As Oklahomans were told to anticipate record breaking rainfall this past week, Logan County and Guthrie natives slipped into a familiar pattern of preparing and watching. Logan County’s history with flood waters has conditioned most folks to know what will be coming. That is why local favorite, Missy’s Donuts had a nearly four foot wall of sand built around the entire building at their original location. At the crest of the floodwaters it looked to have at least three feet surrounding the building. Thursday morning the sand was pushed away to create access and people were bustling inside.

Not everyone affected by the floodwaters fared as well. Feet of water engulfed the businesses and homes from 3rd Street to 8th Street in Guthrie. One home in the housing development of Twin Lakes Sports Club north of Crescent, fell into the Cimarron River as the violently flowing river cut away at the bank that was once a yard. Other structures in the Twin Lakes area remain in jeopardy if flood waters continue to flow. 

The Cimarron River cuts through the middle of the county carrying the run- off from rains north of us as well as our own. When the river becomes engorged, it swells the usually tame creeks in the area to become torrents. It is hard to imagine the swiftness with which the floodwaters can rise until you have seen it firsthand; and they often recede just as quickly. 

The Guthrie Waste Water Treatment Plant lay directly in the path of the Cottonwood Creek as it reached well past flood stage. The lower levels were completely submerged at one time and the total damage to the already outdated facility is yet to be assessed. As of 3:30 p.m. Thursday, the plant was up and running at full capacity thanks to the efforts of dedicated plant personnel. 

Even the new 20-million dollar viaduct was forced to close the new bridge Tuesday night, lasting until Wednesday morning when Cottonwood Creek flooded the entire area up to Eighth Street. As of press time, many roads at the Cottonwood Flats will remain closed for clean-up. 

There is good news; however. According to Guthrie Public Works Director Tenny Maker, all parks as well as the splash pad will be open Memorial Day weekend. The recreation areas around the lakes, basketball, and tennis courts have also been cleaned up.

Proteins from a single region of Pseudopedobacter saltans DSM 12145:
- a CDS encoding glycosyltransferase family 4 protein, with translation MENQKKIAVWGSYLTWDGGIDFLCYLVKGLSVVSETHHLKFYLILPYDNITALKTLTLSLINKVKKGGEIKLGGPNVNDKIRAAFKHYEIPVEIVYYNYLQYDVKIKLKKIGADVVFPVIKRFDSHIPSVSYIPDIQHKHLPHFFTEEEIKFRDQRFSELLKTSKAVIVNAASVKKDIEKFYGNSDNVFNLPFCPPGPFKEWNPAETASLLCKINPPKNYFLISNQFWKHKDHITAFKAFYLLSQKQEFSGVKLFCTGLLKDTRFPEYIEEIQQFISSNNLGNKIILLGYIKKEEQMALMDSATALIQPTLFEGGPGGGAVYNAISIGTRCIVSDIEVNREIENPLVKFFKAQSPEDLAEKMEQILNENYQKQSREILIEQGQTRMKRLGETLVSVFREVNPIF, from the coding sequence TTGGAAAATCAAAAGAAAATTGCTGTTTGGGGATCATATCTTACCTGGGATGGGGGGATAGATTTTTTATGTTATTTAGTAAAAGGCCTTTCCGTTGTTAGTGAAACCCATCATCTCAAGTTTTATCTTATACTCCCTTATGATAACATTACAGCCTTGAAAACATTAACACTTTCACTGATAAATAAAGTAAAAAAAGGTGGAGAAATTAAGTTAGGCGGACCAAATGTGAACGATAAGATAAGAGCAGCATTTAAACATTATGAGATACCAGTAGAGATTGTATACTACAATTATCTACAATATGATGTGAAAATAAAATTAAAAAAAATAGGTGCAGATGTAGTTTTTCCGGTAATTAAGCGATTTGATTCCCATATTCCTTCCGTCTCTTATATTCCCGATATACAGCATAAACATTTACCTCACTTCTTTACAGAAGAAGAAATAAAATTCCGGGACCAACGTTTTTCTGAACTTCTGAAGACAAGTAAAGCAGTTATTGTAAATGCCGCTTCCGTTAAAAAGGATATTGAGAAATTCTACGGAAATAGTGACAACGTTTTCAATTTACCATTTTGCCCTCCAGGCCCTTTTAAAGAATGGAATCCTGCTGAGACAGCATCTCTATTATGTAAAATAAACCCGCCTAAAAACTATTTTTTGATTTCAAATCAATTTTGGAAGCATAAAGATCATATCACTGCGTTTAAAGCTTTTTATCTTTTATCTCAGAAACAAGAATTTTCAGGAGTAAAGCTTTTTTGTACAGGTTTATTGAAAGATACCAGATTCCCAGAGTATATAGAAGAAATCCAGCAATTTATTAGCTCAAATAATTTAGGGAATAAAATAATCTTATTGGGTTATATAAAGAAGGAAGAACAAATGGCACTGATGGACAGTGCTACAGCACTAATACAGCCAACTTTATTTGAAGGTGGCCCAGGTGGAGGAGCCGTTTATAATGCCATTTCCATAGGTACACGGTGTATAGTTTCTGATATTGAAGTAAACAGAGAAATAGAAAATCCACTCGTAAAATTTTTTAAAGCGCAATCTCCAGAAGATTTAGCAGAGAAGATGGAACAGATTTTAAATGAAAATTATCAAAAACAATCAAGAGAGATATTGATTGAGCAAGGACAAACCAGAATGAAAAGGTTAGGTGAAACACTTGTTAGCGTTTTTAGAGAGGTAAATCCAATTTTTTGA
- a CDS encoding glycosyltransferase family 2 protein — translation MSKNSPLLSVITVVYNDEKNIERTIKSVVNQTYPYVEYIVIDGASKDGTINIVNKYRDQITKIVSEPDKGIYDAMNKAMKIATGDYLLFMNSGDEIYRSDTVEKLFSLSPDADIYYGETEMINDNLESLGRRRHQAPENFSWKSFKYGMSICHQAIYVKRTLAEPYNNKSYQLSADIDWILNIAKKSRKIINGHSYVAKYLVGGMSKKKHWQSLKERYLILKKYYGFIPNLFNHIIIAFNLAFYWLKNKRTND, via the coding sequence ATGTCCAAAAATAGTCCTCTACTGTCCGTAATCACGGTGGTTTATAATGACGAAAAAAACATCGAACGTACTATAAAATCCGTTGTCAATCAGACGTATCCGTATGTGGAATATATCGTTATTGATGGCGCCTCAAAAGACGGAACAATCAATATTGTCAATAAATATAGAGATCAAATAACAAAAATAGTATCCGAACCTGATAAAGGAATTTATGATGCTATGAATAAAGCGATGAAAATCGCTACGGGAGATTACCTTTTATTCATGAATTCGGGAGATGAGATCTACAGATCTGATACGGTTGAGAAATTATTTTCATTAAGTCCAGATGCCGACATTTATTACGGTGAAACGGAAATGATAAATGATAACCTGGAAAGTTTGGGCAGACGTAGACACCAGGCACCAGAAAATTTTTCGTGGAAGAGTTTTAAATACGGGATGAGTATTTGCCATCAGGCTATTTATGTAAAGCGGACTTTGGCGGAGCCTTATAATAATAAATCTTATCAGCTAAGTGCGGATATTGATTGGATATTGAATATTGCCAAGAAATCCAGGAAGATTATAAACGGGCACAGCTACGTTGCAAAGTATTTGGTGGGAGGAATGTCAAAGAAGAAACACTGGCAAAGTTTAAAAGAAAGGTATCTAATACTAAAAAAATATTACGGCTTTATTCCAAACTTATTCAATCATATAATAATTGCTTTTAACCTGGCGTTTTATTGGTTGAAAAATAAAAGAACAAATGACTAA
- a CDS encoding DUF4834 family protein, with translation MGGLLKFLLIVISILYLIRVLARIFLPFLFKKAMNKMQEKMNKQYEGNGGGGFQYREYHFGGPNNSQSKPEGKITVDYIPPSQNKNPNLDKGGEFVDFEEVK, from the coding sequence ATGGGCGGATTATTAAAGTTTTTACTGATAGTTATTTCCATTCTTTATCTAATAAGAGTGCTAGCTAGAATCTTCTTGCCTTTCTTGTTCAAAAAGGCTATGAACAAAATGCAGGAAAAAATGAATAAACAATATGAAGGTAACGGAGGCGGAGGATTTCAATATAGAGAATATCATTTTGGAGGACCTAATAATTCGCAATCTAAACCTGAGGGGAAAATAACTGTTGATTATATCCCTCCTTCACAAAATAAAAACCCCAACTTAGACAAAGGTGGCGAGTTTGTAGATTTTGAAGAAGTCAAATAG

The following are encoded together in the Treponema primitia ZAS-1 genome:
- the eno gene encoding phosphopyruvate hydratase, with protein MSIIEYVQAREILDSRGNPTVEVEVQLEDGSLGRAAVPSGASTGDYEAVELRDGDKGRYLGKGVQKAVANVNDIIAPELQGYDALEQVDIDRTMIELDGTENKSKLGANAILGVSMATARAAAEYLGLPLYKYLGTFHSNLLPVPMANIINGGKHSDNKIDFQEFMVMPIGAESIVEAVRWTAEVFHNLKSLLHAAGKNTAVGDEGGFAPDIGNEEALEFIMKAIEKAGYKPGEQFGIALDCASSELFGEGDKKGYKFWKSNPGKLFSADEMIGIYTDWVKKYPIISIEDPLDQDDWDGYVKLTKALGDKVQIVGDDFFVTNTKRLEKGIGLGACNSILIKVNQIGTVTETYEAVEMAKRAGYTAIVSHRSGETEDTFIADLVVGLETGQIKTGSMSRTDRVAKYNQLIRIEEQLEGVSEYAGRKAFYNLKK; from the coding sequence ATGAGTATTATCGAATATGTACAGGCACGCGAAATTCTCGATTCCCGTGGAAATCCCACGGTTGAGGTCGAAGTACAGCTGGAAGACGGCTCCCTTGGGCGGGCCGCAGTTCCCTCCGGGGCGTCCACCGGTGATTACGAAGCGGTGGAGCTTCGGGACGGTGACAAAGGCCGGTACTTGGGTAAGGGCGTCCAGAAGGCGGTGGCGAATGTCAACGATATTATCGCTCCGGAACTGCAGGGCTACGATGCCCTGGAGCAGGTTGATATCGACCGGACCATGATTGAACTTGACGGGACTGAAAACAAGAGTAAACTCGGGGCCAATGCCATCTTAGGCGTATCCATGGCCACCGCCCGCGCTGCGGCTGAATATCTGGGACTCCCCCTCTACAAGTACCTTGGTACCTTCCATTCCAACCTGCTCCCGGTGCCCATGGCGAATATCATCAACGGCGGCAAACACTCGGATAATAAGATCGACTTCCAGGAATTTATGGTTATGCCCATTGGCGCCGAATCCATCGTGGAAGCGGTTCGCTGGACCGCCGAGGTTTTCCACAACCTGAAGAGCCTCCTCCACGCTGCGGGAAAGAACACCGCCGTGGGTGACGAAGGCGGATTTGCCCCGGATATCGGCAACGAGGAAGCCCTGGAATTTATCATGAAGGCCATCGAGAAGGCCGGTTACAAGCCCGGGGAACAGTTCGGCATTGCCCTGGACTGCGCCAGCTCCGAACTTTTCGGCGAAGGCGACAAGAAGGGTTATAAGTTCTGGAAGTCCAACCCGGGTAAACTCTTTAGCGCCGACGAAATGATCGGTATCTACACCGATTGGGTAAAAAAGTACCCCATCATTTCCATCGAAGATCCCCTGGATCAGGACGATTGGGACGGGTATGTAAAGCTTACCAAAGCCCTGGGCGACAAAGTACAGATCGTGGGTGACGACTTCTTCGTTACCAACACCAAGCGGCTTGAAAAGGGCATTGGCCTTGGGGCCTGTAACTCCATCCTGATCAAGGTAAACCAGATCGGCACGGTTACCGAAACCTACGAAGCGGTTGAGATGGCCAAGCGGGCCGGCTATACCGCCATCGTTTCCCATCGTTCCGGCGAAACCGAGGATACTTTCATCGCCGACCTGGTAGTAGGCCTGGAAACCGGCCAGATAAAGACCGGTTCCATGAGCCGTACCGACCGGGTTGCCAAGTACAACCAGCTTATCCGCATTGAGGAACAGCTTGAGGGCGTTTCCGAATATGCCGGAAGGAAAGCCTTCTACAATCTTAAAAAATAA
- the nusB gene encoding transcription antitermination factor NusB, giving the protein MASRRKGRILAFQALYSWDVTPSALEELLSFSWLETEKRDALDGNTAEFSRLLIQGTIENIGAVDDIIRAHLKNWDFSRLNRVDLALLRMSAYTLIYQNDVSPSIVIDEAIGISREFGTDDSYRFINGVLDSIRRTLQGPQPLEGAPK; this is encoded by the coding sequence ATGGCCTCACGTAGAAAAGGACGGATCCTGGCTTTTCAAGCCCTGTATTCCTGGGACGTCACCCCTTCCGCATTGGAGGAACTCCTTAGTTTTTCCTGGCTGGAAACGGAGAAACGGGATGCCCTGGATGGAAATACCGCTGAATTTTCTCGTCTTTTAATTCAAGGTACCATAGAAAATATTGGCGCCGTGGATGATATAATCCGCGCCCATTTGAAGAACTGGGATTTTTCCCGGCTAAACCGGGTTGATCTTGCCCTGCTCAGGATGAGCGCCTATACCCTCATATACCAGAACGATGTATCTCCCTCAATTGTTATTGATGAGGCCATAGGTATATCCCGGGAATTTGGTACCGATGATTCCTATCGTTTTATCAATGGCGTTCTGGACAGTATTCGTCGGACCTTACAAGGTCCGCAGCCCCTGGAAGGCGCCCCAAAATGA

According to County Commission Chairman, Marven Goodman, the county has over 1200 miles of road that are being assessed at this time. In the SW portion of the county alone, they are aware of at least 3 bridges being taken out by the floodwaters and around a dozen tinhorns that have been washed out. A pickup drove headlong into a huge culvert that was left behind when one tinhorn on Davis rd. north of Prairie Grove was washed away with such force that it has not been found. 

“Our first responsibility is to assure the safety of the public. We are making sure that trouble areas are marked as we find them. With so much to cover it is likely to take several months to identify damage and get roads where they are not dangerous. That doesn’t include making all of the repairs,” Goodman said. 

“People should not blindly follow GPS instructions on rural roads, espe- cially under limited visibility,” declared Goodman. 

An emergency meeting will take place on May 28 to declare a state of emergency in Logan County. The Governor has already included Logan County in the state emergency declaration, but Goodman says that the formality of making a resolution of emergency it will allow the county to work with state and local emergency agencies and with FEMA. 

The commissioners released the following statement on Thursday: 

“We all have been affected by the recent weather. our county roads and bridges have received tremendous damage. Mesonet readings indicate over 18 inches of rain has fallen in Guthrie in the last 90 days. This amount of rain causes damage that cannot quickly be repaired. All roads are important. We must prioritize our efforts as we begin the recovery process. School bus routes, mail routes, emergency services and areas with no access will be addressed first. In some areas it may be necessary to detour traffic to routes that may not be the shortest or closest to your location. We understand this may be inconvenient. our resources and funding are being stretched to the outer limits. Suppliers statewide are running short of materials as so many areas in the state are in need. our crews are diligently working to make as much progress as possible each day. We ask for your patience and understanding as we make every effort to recover and move ahead. With the possibility of additional severe weather over the next few days, we ask everyone to stay aware. Do not go around barricades. Do not drive into water.”

There have been multiple road issues already documented to the commissioners, but residents can call the commissioner’s office at 405-282-2124 to report issues.